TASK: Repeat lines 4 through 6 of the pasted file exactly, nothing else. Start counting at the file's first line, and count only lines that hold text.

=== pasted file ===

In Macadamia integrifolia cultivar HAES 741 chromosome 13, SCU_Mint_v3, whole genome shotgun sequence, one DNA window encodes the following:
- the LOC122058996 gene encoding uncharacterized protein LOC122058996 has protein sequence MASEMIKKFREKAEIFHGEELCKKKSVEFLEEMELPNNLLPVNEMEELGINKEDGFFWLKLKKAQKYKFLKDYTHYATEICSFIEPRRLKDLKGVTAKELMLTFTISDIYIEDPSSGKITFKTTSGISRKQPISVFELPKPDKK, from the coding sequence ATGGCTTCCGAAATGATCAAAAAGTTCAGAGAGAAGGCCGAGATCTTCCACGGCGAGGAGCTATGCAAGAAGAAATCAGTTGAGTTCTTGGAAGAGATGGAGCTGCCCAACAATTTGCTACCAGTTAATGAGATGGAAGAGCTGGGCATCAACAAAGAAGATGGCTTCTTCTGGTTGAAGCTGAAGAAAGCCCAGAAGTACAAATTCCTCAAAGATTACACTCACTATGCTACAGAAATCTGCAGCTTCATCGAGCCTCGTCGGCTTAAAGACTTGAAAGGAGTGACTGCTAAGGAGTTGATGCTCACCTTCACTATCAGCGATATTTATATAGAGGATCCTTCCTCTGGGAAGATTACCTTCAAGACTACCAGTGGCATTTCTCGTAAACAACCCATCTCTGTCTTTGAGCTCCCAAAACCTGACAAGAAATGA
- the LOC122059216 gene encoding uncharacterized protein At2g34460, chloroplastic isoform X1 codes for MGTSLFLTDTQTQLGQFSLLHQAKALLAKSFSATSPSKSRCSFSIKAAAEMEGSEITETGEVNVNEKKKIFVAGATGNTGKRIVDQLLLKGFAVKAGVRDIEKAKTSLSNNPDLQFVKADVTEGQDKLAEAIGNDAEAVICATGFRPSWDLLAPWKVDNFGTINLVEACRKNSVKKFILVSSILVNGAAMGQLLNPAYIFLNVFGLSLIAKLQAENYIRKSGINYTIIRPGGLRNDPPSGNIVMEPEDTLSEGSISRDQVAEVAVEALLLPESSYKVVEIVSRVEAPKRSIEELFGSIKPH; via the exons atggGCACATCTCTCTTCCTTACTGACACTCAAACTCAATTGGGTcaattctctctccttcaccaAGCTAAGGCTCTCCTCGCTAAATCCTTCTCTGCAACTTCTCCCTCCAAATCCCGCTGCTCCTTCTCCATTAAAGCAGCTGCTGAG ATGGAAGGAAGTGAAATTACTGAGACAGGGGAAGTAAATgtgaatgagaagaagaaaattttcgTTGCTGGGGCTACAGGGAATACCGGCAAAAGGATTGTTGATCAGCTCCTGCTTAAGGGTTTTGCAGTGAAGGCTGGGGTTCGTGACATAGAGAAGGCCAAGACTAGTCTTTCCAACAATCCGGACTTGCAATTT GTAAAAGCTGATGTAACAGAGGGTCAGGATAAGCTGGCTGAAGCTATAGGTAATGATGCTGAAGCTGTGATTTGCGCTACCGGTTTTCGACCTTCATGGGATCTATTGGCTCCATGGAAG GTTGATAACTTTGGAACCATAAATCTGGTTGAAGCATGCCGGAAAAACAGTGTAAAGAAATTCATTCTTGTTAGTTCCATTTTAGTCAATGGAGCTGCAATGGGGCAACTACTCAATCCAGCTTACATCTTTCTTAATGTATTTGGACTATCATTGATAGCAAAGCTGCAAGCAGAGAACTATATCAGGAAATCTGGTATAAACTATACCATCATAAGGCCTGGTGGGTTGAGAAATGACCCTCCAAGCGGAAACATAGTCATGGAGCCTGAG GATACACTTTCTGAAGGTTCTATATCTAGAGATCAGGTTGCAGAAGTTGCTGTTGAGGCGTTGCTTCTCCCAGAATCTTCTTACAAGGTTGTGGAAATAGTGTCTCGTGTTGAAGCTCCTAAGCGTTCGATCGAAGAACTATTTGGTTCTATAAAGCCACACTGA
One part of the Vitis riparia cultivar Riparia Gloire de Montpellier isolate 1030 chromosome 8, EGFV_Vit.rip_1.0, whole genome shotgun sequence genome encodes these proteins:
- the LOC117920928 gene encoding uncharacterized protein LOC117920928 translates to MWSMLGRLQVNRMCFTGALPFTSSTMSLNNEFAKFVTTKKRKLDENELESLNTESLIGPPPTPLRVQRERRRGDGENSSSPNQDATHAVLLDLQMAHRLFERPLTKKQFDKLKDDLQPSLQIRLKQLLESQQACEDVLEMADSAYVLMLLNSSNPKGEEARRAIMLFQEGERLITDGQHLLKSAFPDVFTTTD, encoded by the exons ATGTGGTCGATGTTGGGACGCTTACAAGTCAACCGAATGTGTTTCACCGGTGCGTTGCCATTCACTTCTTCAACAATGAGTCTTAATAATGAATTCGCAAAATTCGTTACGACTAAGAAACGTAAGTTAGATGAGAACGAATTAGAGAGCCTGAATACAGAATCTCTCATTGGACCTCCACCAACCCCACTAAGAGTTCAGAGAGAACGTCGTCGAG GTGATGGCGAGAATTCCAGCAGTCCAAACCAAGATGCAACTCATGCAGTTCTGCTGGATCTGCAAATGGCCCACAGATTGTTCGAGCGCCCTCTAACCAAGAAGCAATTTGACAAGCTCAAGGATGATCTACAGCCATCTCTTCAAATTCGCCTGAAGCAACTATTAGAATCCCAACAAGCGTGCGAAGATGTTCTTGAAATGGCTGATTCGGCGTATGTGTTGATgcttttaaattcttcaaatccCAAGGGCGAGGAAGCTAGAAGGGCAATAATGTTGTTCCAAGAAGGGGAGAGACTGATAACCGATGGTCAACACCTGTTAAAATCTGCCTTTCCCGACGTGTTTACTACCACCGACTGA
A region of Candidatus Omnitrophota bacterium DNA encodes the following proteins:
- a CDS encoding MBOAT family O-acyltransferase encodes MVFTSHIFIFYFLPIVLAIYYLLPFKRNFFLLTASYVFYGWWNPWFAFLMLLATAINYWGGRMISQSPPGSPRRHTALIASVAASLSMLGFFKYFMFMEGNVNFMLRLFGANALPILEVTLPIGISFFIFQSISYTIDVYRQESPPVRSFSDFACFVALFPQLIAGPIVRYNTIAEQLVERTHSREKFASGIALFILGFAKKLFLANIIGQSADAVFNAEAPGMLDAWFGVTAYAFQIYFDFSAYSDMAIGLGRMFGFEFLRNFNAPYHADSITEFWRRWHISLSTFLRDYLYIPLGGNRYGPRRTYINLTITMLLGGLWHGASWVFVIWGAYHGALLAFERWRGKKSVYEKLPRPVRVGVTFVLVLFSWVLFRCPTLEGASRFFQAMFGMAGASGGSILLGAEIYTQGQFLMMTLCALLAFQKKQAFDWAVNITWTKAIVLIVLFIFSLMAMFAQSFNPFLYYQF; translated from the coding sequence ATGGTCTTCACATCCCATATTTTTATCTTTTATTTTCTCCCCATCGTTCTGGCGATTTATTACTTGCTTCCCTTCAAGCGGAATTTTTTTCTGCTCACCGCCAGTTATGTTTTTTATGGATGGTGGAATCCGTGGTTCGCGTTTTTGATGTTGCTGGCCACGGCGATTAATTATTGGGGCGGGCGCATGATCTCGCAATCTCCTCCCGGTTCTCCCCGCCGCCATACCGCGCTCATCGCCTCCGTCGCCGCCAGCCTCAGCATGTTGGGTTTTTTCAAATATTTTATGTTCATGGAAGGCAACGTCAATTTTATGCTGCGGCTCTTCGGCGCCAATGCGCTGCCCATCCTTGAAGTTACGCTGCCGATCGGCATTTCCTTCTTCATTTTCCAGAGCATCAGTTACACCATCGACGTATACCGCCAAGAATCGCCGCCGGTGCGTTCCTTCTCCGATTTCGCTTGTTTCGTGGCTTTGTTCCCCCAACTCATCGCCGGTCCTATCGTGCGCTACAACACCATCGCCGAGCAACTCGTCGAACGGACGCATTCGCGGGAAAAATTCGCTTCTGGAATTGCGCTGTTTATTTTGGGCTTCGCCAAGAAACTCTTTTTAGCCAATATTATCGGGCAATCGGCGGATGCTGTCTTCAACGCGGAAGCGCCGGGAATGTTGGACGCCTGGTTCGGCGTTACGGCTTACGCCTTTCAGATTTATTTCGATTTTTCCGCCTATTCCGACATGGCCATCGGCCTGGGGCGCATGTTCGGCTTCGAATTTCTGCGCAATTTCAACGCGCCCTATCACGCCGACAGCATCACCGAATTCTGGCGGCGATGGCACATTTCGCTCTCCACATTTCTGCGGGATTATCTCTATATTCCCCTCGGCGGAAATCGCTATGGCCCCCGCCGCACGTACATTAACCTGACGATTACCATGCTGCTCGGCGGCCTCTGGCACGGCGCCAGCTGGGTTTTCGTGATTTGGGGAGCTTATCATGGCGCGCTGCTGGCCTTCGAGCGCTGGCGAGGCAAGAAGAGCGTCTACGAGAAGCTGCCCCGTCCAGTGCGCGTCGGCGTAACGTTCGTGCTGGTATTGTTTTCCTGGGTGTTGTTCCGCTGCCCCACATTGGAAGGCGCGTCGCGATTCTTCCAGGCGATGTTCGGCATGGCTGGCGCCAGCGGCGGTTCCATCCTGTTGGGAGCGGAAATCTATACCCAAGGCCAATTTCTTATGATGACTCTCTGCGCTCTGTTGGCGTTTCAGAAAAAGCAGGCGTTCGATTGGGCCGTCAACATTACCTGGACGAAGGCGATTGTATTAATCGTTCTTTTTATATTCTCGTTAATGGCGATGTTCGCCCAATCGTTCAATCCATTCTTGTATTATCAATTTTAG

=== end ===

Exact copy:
One part of the Vitis riparia cultivar Riparia Gloire de Montpellier isolate 1030 chromosome 8, EGFV_Vit.rip_1.0, whole genome shotgun sequence genome encodes these proteins:
- the LOC117920928 gene encoding uncharacterized protein LOC117920928 translates to MWSMLGRLQVNRMCFTGALPFTSSTMSLNNEFAKFVTTKKRKLDENELESLNTESLIGPPPTPLRVQRERRRGDGENSSSPNQDATHAVLLDLQMAHRLFERPLTKKQFDKLKDDLQPSLQIRLKQLLESQQACEDVLEMADSAYVLMLLNSSNPKGEEARRAIMLFQEGERLITDGQHLLKSAFPDVFTTTD, encoded by the exons ATGTGGTCGATGTTGGGACGCTTACAAGTCAACCGAATGTGTTTCACCGGTGCGTTGCCATTCACTTCTTCAACAATGAGTCTTAATAATGAATTCGCAAAATTCGTTACGACTAAGAAACGTAAGTTAGATGAGAACGAATTAGAGAGCCTGAATACAGAATCTCTCATTGGACCTCCACCAACCCCACTAAGAGTTCAGAGAGAACGTCGTCGAG GTGATGGCGAGAATTCCAGCAGTCCAAACCAAGATGCAACTCATGCAGTTCTGCTGGATCTGCAAATGGCCCACAGATTGTTCGAGCGCCCTCTAACCAAGAAGCAATTTGACAAGCTCAAGGATGATCTACAGCCATCTCTTCAAATTCGCCTGAAGCAACTATTAGAATCCCAACAAGCGTGCGAAGATGTTCTTGAAATGGCTGATTCGGCGTATGTGTTGATgcttttaaattcttcaaatccCAAGGGCGAGGAAGCTAGAAGGGCAATAATGTTGTTCCAAGAAGGGGAGAGACTGATAACCGATGGTCAACACCTGTTAAAATCTGCCTTTCCCGACGTGTTTACTACCACCGACTGA
A region of Candidatus Omnitrophota bacterium DNA encodes the following proteins: